The Okavango Flood by Season
A time of the first drying
The waters of the delta begin to recede on the seasonal floodplains towards the end of the dry season, the drying up intensifying with the soaring temperatures of October.
It is now the hottest time in northern Botswana and usually there is no respite as the rains generally only start in November. The water on the floodplains shrinks away leaving only the deeper pools that have been deepened over previous seasons.
As the water shrinks fish can be seen in the clear water heading north to areas of more permanent water but there are thousands that will be trapped in the fast-dwindling pools. Together with other aquatic creatures those that are trapped will provide an orgy of feeding for countless birds and other predators. Even lions have been known to take advantage of this bounty.
Animals such as the lechwe will also begin to move away towards better watered areas, only returning to the same areas with the arrival of the new flood. Despite this move away by some species many animals remain on the floodplains as the grass greens for a time after the drying providing rich grazing.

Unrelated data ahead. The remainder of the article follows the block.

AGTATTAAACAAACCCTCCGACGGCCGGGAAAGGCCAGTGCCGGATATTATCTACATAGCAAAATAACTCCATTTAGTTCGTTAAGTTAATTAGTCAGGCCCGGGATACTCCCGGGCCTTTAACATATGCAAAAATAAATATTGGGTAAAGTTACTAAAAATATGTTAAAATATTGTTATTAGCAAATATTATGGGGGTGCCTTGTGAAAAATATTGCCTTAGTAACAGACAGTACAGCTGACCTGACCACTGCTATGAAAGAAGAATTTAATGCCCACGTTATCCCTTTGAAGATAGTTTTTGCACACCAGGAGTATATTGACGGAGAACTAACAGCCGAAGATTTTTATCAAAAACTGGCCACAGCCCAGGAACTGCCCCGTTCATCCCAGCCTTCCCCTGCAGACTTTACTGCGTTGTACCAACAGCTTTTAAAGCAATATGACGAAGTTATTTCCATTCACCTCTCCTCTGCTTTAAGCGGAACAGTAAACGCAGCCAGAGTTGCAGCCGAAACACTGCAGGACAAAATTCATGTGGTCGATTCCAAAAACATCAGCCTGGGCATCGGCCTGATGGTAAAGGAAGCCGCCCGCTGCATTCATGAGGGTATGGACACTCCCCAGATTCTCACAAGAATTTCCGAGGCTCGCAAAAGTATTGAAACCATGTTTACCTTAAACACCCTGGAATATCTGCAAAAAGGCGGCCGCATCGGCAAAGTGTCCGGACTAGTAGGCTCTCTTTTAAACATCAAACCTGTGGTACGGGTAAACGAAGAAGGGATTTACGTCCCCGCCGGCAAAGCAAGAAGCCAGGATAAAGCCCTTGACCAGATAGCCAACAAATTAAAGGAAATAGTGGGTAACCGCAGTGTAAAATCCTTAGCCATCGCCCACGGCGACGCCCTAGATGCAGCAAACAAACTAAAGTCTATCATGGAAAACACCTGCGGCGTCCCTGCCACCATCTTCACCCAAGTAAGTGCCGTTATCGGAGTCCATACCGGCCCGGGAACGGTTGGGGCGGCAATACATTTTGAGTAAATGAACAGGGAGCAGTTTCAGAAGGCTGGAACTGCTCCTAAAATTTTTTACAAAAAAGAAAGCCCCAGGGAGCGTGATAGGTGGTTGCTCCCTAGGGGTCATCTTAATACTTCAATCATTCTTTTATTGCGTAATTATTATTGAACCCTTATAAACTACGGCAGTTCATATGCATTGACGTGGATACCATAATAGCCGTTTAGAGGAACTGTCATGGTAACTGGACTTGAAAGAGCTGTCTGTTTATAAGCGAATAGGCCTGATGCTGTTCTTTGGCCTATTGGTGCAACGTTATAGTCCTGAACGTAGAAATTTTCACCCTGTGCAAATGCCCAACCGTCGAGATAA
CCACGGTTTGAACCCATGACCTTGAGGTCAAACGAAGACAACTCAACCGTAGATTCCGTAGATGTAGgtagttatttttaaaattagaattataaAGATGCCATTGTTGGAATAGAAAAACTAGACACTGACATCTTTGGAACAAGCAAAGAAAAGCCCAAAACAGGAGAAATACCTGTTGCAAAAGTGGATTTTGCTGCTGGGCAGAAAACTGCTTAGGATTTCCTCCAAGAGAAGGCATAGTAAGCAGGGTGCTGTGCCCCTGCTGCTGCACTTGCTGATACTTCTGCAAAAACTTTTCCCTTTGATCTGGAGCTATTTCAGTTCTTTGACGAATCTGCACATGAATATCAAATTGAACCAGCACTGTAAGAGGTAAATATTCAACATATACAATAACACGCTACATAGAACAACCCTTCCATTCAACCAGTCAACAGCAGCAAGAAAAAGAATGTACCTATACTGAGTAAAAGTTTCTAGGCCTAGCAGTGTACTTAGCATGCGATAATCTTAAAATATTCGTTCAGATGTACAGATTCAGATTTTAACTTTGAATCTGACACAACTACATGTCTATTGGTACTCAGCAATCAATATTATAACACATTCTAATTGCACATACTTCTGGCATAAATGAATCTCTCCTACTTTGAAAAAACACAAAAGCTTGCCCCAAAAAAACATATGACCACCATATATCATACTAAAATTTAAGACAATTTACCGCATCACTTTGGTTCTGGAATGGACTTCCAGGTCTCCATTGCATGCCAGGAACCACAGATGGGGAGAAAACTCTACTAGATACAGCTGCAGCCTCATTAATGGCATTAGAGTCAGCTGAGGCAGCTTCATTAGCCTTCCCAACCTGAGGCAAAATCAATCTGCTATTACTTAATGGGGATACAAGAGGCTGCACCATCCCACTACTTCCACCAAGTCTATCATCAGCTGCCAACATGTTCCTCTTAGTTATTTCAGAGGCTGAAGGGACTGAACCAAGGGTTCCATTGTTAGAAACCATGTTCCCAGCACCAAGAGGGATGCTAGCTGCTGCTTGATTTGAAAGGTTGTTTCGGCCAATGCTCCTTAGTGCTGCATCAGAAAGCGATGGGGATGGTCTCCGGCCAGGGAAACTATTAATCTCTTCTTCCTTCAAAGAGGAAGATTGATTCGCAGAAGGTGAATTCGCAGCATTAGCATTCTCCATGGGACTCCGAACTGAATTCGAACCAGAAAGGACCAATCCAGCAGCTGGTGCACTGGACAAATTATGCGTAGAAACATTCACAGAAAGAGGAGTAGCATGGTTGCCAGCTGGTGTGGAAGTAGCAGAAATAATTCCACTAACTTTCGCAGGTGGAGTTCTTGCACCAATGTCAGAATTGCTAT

With the drying up of the water the grass on the floodplains is initially green but dries quickly in the intense heat.
The floodplains may quickly turn to dust and even a small breeze or the hoofbeats of animals will stir a cloud into the air. But as anywhere in Africa there is a sense of expectation - an expectation that a new season is not far off.A time of respite - the rains
The clouds begin to build, a mere rumour at first but as the days pass the dust-greyed sky speaks of the promise until, after a time of intense anticipation, an evening may be touched by the sound of distant thunder and the scent of the season's first rains carried from a distance on the breeze.